There's some big news on the horizon for those who are fully vaccinated in the U.S.: domestic travel has now been deemed safe by the CDC. Before everyone goes running to book that hotel or flight, though, there are definitely some guidelines - still - to be aware of. At this point in the game, it's more about protecting our neighbors and those who are still waiting to be vaccinated. Being vaccinated is the best thing we can do for ourselves first and others, but following the guidelines still in place by the CDC is the most compassionate, humble service we can do for others in the meantime.

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Studies have shown the profound effect of the vaccines at this point which also shows a decrease in the rate of transmission to others. While studies in the real world are still ongoing, the CDC does recommend exercising a bit of patience and, above all else,  common sense, when it comes to domestic travel in the U.S. A vaccine might feel like. a world-class ticket to anywhere at this point but we've still got a bit of a way to go, and you can help shorten that time by following these super simple guidelines.

Before You Go, Be Sure You're In The Know

While the numbers regarding vaccines being administered and the number of COVID-19 cases in currently in a positive trend, that does not mean that anywhere is considered fully 'safe' right now. There are areas of the country that are lower-risk than others and some that carry high risks, such as those where cases are currently on an upward trend. Not every state is able to administer vaccines at the rapid pace of others which, ultimately, will affect numbers as public places start opening up again.

It's important to research before choosing a place to go and if numbers are too high for comfort, it's best to reschedule or simply postpone the trip. If travel is necessary to a high-rate area, consider avoiding public spaces or staying with trusted family and friends, with everyone getting tests if possible. Basically, the numbers should be the indication of whether or not a place should be on a person's personal travel list - too high, don't go. Low enough, proceed with caution.

Even if a traveler is vaccinated, it's still recommended that travelers avoid high-risk activities such as dining indoors, attending events, and going to large social gatherings. Especially if a traveler is visiting from another state, you can be sure that the locals are not going to appreciate travelers going out of their way to engage in activities that could be reckless and contribute to the spread of the virus, which means higher case numbers.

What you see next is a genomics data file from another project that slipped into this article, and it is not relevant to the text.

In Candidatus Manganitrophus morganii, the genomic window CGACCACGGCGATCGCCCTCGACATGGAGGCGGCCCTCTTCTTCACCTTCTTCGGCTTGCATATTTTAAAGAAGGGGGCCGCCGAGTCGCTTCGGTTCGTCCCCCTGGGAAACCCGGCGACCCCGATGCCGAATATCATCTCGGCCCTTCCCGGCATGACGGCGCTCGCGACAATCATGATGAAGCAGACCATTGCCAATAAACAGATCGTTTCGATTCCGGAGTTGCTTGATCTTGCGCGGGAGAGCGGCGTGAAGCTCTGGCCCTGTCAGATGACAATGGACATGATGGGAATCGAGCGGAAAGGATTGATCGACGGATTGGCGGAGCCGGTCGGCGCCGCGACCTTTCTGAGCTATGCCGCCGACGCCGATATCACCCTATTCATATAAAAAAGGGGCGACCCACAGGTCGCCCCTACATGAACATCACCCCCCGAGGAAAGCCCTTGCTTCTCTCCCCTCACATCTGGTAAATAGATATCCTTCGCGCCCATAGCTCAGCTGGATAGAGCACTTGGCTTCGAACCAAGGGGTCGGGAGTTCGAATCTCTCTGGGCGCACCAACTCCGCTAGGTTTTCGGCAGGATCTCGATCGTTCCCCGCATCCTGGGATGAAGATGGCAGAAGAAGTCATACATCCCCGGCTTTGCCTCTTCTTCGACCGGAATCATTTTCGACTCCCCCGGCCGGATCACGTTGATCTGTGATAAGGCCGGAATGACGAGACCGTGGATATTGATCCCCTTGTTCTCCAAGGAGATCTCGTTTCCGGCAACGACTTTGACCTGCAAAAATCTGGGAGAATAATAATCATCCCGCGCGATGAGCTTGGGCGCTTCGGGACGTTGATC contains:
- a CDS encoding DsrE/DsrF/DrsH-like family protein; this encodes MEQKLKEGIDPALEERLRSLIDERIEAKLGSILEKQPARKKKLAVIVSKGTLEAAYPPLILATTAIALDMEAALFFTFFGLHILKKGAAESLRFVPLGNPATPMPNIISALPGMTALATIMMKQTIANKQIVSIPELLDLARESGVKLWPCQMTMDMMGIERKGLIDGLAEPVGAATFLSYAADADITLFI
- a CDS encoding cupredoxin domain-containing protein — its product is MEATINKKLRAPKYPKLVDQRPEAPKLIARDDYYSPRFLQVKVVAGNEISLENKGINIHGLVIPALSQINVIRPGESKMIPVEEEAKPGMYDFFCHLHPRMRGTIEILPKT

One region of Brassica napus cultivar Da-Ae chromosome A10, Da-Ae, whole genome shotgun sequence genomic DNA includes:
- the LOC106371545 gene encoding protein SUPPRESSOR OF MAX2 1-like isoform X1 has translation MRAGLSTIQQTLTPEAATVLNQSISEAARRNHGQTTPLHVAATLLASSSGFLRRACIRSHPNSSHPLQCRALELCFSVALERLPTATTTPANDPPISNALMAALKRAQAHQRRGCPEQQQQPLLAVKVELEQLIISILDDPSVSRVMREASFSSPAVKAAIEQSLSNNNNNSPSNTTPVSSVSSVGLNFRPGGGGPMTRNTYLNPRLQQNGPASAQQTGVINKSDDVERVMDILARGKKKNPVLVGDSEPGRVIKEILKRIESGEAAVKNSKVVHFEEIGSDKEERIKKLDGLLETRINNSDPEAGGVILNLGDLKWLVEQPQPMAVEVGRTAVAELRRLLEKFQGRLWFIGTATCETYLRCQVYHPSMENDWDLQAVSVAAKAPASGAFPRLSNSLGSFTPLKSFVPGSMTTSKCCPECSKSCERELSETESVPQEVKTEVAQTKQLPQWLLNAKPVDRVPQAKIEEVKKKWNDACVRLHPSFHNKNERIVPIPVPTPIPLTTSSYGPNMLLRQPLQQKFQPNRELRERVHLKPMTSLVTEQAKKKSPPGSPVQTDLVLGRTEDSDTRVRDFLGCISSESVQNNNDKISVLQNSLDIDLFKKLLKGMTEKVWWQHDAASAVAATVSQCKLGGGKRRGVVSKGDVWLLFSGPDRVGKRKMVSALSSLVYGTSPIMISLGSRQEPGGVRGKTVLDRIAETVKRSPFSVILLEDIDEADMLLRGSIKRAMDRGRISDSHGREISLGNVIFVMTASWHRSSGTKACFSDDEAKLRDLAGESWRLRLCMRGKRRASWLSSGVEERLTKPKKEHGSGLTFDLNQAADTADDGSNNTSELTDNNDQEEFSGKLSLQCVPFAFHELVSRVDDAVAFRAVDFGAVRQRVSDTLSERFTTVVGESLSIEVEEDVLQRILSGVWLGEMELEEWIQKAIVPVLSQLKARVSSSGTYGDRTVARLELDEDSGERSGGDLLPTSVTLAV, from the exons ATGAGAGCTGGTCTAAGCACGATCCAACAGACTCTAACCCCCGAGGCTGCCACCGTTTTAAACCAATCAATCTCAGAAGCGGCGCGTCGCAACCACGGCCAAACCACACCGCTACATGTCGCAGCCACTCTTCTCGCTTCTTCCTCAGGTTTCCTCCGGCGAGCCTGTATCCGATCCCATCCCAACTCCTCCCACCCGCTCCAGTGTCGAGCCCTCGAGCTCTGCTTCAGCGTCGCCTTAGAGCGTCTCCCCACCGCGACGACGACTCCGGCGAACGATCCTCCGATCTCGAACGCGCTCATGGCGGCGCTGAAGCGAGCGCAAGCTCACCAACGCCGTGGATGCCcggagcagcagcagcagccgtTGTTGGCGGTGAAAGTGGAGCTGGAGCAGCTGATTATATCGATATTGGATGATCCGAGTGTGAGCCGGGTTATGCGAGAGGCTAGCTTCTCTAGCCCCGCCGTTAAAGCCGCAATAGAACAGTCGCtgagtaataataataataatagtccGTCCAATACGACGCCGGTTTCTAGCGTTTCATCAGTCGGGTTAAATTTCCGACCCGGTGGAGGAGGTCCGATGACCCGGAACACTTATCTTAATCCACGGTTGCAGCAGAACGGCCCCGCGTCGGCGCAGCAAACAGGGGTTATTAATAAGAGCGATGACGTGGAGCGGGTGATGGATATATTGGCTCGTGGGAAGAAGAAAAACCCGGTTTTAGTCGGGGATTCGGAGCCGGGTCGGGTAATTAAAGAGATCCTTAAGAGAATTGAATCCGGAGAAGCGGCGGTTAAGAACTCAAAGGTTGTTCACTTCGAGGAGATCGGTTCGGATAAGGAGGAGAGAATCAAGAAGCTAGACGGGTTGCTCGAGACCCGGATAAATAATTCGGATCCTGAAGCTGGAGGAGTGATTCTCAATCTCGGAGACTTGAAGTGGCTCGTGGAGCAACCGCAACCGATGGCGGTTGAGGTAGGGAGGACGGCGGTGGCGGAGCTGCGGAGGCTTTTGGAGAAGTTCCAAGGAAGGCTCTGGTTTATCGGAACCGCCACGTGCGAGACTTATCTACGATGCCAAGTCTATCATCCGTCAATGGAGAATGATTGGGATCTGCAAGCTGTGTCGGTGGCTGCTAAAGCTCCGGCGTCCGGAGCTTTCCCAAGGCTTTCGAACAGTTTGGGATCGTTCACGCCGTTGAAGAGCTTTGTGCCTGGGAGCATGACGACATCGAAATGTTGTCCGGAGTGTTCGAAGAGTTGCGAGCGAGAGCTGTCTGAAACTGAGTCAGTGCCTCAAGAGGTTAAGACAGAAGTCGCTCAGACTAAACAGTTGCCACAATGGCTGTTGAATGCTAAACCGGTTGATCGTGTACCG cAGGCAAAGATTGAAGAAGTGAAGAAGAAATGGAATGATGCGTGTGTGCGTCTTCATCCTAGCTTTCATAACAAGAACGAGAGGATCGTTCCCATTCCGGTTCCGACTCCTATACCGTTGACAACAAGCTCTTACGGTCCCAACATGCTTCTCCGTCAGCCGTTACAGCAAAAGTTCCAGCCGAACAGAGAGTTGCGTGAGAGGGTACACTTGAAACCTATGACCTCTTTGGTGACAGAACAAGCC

The last thing a state wants is an outbreak followed by community spread, so travelers should be wary of the activities they choose to do in other states - as it could lead to an unintentional trail back to them while putting others at risk.

Wearing A Mask And Social Distancing Is Still 100% Necessary

Regardless of a vaccine, the CDC is recommending masks and social distancing for everyone. It doesn't matter if a traveler has been vaccinated or if they've quarantined - these measures are in place to keep the general population safe and while vaccinated travelers have an increased level of protection, the notion of protecting others should be the first thing on their minds.

With three variants currently trending across the country, the virus is now more transmissible and, in some cases, can lead to even more severe cases. The only true way to prevent this, besides being vaccinated, is to wear a mask, wash your hands, and be sure to distance yourself from others.

Quarantine Might Not Be Necessary By A State's Standards, But Consider Your Personal Situation

Many states have done away with the quarantine rule for vaccinated travelers or those who have recovered from COVID-19. While this is based on science and factual evidence regarding the effectiveness of the vaccines, once again, protecting others is the main concern here. Vaccines have been shown to lessen the chance of transmission, according to George Washington University physician and public health professor Dr. Leana Wen.

That doesn't mean there are no health risks associated with travel, however, and there is still a chance that those who live with immune-compromised or unvaccinated individuals can't be exposed to the virus. If this is the case, it's recommended that travelers quarantine for at least three days and up to five, and then get tested just as an extra precautionary step.

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